Derek and I have been in New York City since last Friday, and we’re staying with my mom and brother up until the day after Christmas. In between various family engagements (who knew that everyone wanted to see a bunch of newlyweds?), we’ve had some free time, and decided to take advantage of New York’s many cultural offerings by globetrotting. While Bahrain is next on our list alphabetically, we decided to skip ahead a little bit and try to discover Barbados in New York. We’ve been to two Caribbean countries in our Boston globetrotting already, Antigua and Barbuda, and the Bahamas, and had we globetrotted to Barbados in Boston, it would probably look very similar to our experiences with those two countries.
New York has a large West Indian population in the Crown Heights neighborhood of Brooklyn, so we were looking forward to visiting it in search of some Bajan (the colloquial term for Barbadian) culture.
Considering the chilly overcast weather we’ve been having in New York these past few days, I can understand why sunny and warm Barbados, a longtime British colony which became independent in 1966, is a popular tourist destination today. People with a sweet tooth (like myself) may be interested to know that Barbados historically was a major producer of sugarcane, which remains the country’s number one crop. R&B and pop fans may already know that singer Rihanna is a Barbados native.
While we were several months too late for the West Indian Day parade that takes place in Crown Heights every Labor Day weekend, we were hopeful about getting an authentic Bajan culinary experience. In our research, we did find a few places that seemed to offer Barbados’ national dish, coucou and flying fish, though they offered virtually nothing vegetarian and didn’t appear to have seating. Expanding our search to general Caribbean eateries, we thought we found one that had seating and offered some vegetarian entrees, called The Islands, so we decided to head there.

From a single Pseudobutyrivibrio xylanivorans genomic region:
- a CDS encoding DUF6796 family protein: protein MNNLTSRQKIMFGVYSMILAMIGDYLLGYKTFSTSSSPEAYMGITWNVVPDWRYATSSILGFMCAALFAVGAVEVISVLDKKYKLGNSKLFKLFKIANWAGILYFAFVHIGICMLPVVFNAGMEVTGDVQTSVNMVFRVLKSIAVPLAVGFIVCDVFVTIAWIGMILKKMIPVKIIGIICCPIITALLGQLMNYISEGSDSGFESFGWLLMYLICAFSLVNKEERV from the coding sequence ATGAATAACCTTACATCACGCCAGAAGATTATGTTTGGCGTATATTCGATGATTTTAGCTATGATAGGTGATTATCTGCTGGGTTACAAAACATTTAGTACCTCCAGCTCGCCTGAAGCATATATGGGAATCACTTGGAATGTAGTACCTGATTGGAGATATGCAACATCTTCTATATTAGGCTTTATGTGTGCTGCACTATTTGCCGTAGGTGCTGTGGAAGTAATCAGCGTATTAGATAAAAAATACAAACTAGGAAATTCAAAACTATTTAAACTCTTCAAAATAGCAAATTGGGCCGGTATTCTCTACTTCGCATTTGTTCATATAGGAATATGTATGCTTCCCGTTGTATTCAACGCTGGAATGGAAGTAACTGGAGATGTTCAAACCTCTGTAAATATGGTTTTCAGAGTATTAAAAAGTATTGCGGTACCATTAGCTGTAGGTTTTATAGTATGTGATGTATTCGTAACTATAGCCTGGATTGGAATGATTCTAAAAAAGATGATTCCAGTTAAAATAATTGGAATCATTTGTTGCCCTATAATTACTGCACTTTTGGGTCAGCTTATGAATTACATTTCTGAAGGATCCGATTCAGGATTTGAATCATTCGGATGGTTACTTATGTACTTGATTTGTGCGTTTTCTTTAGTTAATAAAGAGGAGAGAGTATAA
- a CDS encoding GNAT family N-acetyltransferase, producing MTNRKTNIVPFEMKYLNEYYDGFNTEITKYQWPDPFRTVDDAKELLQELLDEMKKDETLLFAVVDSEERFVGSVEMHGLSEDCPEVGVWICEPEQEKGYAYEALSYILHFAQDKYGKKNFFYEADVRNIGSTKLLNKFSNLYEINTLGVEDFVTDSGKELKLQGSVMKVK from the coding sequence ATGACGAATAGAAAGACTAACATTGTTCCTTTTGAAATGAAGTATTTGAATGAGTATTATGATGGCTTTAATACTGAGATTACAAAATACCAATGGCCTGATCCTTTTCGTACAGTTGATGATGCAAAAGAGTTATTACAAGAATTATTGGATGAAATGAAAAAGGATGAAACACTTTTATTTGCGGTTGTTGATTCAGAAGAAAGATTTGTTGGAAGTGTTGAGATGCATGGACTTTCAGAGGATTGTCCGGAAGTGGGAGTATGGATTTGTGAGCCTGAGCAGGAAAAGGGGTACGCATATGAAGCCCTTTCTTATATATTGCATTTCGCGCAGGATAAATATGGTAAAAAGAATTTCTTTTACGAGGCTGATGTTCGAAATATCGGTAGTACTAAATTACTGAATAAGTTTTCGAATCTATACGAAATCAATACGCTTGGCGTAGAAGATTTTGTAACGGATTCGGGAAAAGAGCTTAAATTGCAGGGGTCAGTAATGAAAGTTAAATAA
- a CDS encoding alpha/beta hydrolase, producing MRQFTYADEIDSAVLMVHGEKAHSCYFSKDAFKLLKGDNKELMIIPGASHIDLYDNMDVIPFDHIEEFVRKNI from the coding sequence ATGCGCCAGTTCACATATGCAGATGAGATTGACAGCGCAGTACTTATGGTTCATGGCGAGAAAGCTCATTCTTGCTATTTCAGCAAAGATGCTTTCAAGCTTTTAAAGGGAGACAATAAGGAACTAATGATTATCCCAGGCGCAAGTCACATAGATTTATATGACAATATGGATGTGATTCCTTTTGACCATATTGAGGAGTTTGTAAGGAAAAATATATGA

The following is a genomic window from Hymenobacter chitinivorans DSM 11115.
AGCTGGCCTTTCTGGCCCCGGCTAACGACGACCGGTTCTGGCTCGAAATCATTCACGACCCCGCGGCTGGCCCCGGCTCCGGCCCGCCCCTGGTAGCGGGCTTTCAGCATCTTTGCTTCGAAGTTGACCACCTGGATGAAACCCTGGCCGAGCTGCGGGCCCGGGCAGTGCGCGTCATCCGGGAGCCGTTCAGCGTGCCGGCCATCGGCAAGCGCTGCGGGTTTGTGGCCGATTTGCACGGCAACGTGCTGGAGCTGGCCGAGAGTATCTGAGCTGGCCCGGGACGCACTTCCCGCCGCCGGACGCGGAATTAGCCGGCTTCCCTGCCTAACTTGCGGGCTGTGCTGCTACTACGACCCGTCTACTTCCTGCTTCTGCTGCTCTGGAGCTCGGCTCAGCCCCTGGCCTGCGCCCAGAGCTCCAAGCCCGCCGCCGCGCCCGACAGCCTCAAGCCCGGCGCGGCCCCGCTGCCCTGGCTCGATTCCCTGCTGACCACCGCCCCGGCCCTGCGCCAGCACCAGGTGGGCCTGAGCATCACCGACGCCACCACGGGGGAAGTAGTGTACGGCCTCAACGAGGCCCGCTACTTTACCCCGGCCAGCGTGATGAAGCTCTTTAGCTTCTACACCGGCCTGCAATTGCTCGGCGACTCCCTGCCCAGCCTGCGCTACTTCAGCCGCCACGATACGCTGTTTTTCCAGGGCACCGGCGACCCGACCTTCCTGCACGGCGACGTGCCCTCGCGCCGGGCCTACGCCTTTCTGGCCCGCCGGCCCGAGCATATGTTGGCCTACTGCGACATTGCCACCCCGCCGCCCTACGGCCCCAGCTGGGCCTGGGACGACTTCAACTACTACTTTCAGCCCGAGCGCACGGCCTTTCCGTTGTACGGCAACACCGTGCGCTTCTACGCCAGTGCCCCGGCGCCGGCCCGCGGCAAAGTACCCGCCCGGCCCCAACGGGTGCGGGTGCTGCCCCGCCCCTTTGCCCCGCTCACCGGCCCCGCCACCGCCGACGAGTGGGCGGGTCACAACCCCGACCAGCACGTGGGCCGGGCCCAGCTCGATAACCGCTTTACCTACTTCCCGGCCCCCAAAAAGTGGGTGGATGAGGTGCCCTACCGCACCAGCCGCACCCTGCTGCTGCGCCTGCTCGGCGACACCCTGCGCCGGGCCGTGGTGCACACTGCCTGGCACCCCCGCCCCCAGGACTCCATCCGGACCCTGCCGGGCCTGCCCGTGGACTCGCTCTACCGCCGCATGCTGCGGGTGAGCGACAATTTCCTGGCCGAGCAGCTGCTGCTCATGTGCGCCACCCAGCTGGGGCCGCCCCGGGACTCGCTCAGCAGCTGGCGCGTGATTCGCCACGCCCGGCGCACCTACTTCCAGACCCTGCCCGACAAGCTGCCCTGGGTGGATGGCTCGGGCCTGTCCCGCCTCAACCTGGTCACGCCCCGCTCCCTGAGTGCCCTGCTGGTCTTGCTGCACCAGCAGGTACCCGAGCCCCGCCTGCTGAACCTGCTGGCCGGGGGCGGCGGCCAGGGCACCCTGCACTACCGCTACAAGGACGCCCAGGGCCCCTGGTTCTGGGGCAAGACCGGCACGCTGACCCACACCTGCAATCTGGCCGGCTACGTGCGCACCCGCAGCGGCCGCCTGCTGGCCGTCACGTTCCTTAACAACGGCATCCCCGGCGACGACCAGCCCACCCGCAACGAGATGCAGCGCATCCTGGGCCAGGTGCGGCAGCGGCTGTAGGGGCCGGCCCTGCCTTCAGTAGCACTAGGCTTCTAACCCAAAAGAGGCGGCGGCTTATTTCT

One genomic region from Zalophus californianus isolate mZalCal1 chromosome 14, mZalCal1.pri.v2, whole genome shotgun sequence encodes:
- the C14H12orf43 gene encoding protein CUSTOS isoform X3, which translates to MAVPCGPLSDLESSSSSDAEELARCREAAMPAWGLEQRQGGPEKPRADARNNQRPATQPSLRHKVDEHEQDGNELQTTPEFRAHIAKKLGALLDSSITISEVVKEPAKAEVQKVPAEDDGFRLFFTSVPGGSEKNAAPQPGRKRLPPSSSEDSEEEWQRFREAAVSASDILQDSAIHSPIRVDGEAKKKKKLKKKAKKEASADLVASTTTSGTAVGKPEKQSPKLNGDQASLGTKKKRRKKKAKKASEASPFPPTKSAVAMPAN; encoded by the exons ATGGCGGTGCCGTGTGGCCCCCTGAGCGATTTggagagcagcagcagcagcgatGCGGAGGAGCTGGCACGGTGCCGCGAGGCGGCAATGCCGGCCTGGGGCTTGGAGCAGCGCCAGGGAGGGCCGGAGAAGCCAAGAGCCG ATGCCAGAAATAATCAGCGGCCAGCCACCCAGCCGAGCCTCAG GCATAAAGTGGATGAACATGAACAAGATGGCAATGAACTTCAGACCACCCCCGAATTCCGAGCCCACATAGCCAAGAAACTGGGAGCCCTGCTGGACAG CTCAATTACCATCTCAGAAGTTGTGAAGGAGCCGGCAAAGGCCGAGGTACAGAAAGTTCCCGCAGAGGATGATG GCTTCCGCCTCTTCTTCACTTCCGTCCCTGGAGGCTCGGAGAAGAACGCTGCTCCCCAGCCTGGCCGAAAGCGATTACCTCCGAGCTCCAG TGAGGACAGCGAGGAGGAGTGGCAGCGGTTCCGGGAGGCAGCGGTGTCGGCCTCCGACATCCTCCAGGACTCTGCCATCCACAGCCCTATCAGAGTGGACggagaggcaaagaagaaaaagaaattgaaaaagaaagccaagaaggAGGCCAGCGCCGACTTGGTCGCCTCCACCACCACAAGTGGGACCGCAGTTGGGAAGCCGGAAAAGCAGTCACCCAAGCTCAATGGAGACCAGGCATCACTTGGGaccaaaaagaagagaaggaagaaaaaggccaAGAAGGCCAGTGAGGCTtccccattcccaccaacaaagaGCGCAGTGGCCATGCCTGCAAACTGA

After taking the subway to Crown Heights for lunch, we arrived at The Islands only to discover that none of their vegetarian options were available, and that they were only doing take-out at that time. Derek tried to make the best of things by ordering the stew chicken, which came with both cabbage and something that we had encountered in the Bahamas: rice and peas. Since we couldn’t eat in, we walked over to the nearby Brooklyn Museum and Derek sampled his chicken in the front plaza.
Our trip to Crown Heights would have been a disappointment had we not discovered the Golden Krust Caribbean Bakery just beside the subway station. We picked out a Bajan-style butter pound cake, a rum cake, and a Jamaican-style raisin rock cake as well as some tamarind balls before heading back to my mom’s.
Once we got home, I devoured my half of the cakes as soon as Derek finished snapping a picture.
As a globetrotting first, we cooked for not only ourselves, but for my mom and brother as well. We wanted to make a vegetarian version of a Bajan beef stew, so we based our dish off two recipes: a non-vegetarian Bajan beef stew, and a vegan “beef” stew. On the side we made corn pie and pickled cucumber.
If you know me, it shouldn’t come as a surprise that my family’s really into food. I was nervous about presenting this meal to them, but in the end it went over well. Never one to give praise, my brother said that it was better than a big family meal we had had on Saturday at a local Italian restaurant. I’ll take it as a compliment, I guess.
Since I had gobbled up so much of the little cakes we bought from Golden Krust, I decided to make a bigger loaf of Bajan sweet bread to share with everyone as well.
After all the cooking, eating and clean-up, it was too late to watch a movie, so we settled for watching an evening news update from Barbados Today.
We decided to take it easy the next day, since we’ve been busy every day since we arrived. For lunch, we finished the rest of the stew, corn pie, and pickled cucumber, and then watched the 1957 American film Island in the Sun. The story takes place on a fictitious island, Santa Marta, but was filmed in both Barbados and Grenada. The scenery throughout the movie is really quite beautiful, and the movie’s plot gave us some insight into white-black race relations in the Caribbean.
Even though we didn’t do well finding vegetarian-friendly Bajan food in Brooklyn, it was an interesting experience globetrotting in a city that’s not normally our home base. New York’s larger size was both an advantage and disadvantage: we had more options, but it also took us much longer to travel in between places. If we have the time, I’d love to try globetrotting to another country when we’re in New York in the future, but I’m also looking forward to trying other “B” countries back in Boston.